In the spirit of international women’s month, this week’s top reads are about women, the wage gap, the investing gap, women planning for retirement, and female entrepreneurs.
In the personal finance section, Judith Ward shares recent survey results from Forbes on the gender gap, and outlines what we can do to start closing that gap, Arielle O’Shea discusses how women can close the investing gap and Mia Taylor considers whether women should adopt a different investing style than men.
In the personal interest section, Sheila Marikar explains what happens when female entrepreneurs are given the opportunity pitch their ideas to women VCs, rather than men, and Deborah Sweeney interviews Sutian Dong and Anu Duggal of Female Founders Fund to find out what they’re up to next.
In this article, Judith Ward shares statistics from a recent Forbes survey on the gender pay gap. The survey revealed some disheartening results, demonstrating that women often start their careers with lower wages than men, giving them an immediate disadvantage when entering the workforce. This compounds when we look at average lifespans, with women living longer and ultimately having to save more than men for retirement, relative to their income.
According to our recent survey, the median personal income for millennial women is $56,000—almost $30,000 less per year than millennial men. The study also found that women are contributing less to their 401(k)s (a median of 5% of salary) than their male counterparts (8%).
So what can women do to narrow the gap and better prepare for retirement? Ward outlines the steps to take and conversations to have in detail, but here are a few takeaways:
- Know your worth and negotiate for higher salaries–starting with a low salary could have a long term impact.
- Set career and family goals–take opportunities that have family friendly benefits. If you exit the workforce to raise your family, continue to network.
- Continue to contribute to your workplace retirement plan, an IRA or spousal IRA while on leave.
- Be selfish–prioritize yourself and your retirement. Talk to your partner.
- Be intentional about earning and saving.
For the full survey results and details on how you can close the gender gap, read the full article here.
According to research, women may be waiting another 40 years for the wage gap to close and are 80% more likely to be impoverished during retirement. To actively work toward making a difference today, women have the power to close the investing gap.
Why does an investing gap exist? Financial literacy expert and economist Annamaria Lusardi says that women are less likely to invest and lack confidence, further widening the investment gap. The irony, however, is that women are arguably better ar investing than men.
A Fidelity Investments analysis of client accounts published in 2017 found that on average, women outperformed men by 0.4%. In the U.K., a behavioral economist at the Warwick Business School found an even larger advantage, with women outperforming men by 1.8%.
In this article, Arielle O’Shea discusses how women can:
- gain confidence in their investing ability,
- align investments with their values, and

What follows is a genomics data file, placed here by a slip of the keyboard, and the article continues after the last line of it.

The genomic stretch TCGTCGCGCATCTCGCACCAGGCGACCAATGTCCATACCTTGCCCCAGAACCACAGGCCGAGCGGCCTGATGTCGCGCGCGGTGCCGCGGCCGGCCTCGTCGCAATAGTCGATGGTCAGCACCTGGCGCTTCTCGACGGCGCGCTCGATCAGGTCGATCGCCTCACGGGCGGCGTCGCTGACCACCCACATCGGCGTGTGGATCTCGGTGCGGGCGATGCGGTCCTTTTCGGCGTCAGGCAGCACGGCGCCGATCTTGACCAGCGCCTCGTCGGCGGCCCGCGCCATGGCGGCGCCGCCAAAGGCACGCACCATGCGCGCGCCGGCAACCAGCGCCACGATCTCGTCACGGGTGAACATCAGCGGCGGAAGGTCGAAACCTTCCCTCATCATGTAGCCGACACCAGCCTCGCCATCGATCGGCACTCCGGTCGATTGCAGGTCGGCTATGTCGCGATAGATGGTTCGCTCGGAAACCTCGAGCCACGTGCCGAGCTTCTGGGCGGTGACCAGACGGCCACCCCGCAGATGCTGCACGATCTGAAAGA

- make investing less complicated.
Read the full article here.
There are conflicting opinions among financial advisors as to whether women should invest differently than men. As the two articles above have mentioned, the wage gap, average lifespan, and higher healthcare costs for women as they live through a longer retirement, point to a need for differing investment strategies depending on your gender. In this article, Mia Taylor of The Simple Dollar provides tips from various finance experts on how women can change their investment approach:
- Don’t leave too much in savings
- Examine your stocks-to-bond ratio
- Maximize the power of compounding returns
- Diversify with international exposure
- Investing for social impact
For a detailed look at Taylor’s approach and a case for ignoring gender in investing, read the full article here.
When women pitch their business ideas to potential investors, they often find themselves speaking to a crowd consisting of middle aged men; this can pose a challenge. In this article, Sheila Marikar asks, what if women could pitch to a roomful of women? And in January of 2019, they did.
The gathering was called Wingable, named for the club and Able Partners, a New York venture capital firm that had already put money into each of the 10 companies. The fund, which was started three years ago by Lisa Blau and Amanda Eilian, has been an early-stage investor in a number of female-founded companies, including The Wing and Goop.
According to Crunchbase, near the end of 2017 only 8% of women were investing partners among the top Venture Capital firms. In 2018, female founders in the US received just 2.2% of the $130 billion in venture money. To find out what happened at Wingable, and the outcome of what VC-funded industries can look like when women have control over funding, read the full article here.
In this article, Deborah Sweeney interviews Sutian Dong and Anu Duggal of Female Founders Fund (FFF). The strategy that FFF has adopted is to prove that exceptional returns can be generated by investing in companies founded by women. Their mission in recent years has been to surround themselves with female disruptors and Sweeney wanted to know where FFF would go next.
Sweeney discusses Dong and Duggal’s educational backgrounds and career experience, what inspired them to start a VC firm for women, what a day in the life is like when you work for FFF, and more.
To read what these inspirational women had to say and to find out what they’re up to next, read the full article here.